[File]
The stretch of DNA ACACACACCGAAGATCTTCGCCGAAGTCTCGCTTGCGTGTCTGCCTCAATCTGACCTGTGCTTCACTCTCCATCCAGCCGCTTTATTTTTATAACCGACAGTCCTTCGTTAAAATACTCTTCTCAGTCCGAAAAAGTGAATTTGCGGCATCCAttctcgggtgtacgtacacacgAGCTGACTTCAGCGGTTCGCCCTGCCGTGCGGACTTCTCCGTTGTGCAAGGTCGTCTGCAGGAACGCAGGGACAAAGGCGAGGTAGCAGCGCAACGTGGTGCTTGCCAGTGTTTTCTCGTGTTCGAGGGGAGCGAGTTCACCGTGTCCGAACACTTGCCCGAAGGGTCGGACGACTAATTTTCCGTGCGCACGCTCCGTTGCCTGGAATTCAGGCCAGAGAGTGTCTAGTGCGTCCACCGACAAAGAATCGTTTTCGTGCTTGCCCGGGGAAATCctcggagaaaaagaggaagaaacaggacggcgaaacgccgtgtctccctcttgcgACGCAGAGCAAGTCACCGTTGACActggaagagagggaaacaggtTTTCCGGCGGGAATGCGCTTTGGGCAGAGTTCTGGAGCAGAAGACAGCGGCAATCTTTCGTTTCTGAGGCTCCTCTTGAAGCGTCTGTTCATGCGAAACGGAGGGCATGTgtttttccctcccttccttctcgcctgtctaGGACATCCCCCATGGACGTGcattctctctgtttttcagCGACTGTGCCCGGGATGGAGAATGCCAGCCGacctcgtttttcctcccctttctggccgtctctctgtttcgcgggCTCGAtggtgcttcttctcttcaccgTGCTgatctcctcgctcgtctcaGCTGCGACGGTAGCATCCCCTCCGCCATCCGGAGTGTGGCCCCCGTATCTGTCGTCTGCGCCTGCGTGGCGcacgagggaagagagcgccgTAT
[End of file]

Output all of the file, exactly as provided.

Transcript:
The stretch of DNA ACACACACCGAAGATCTTCGCCGAAGTCTCGCTTGCGTGTCTGCCTCAATCTGACCTGTGCTTCACTCTCCATCCAGCCGCTTTATTTTTATAACCGACAGTCCTTCGTTAAAATACTCTTCTCAGTCCGAAAAAGTGAATTTGCGGCATCCAttctcgggtgtacgtacacacgAGCTGACTTCAGCGGTTCGCCCTGCCGTGCGGACTTCTCCGTTGTGCAAGGTCGTCTGCAGGAACGCAGGGACAAAGGCGAGGTAGCAGCGCAACGTGGTGCTTGCCAGTGTTTTCTCGTGTTCGAGGGGAGCGAGTTCACCGTGTCCGAACACTTGCCCGAAGGGTCGGACGACTAATTTTCCGTGCGCACGCTCCGTTGCCTGGAATTCAGGCCAGAGAGTGTCTAGTGCGTCCACCGACAAAGAATCGTTTTCGTGCTTGCCCGGGGAAATCctcggagaaaaagaggaagaaacaggacggcgaaacgccgtgtctccctcttgcgACGCAGAGCAAGTCACCGTTGACActggaagagagggaaacaggtTTTCCGGCGGGAATGCGCTTTGGGCAGAGTTCTGGAGCAGAAGACAGCGGCAATCTTTCGTTTCTGAGGCTCCTCTTGAAGCGTCTGTTCATGCGAAACGGAGGGCATGTgtttttccctcccttccttctcgcctgtctaGGACATCCCCCATGGACGTGcattctctctgtttttcagCGACTGTGCCCGGGATGGAGAATGCCAGCCGacctcgtttttcctcccctttctggccgtctctctgtttcgcgggCTCGAtggtgcttcttctcttcaccgTGCTgatctcctcgctcgtctcaGCTGCGACGGTAGCATCCCCTCCGCCATCCGGAGTGTGGCCCCCGTATCTGTCGTCTGCGCCTGCGTGGCGcacgagggaagagagcgccgTAT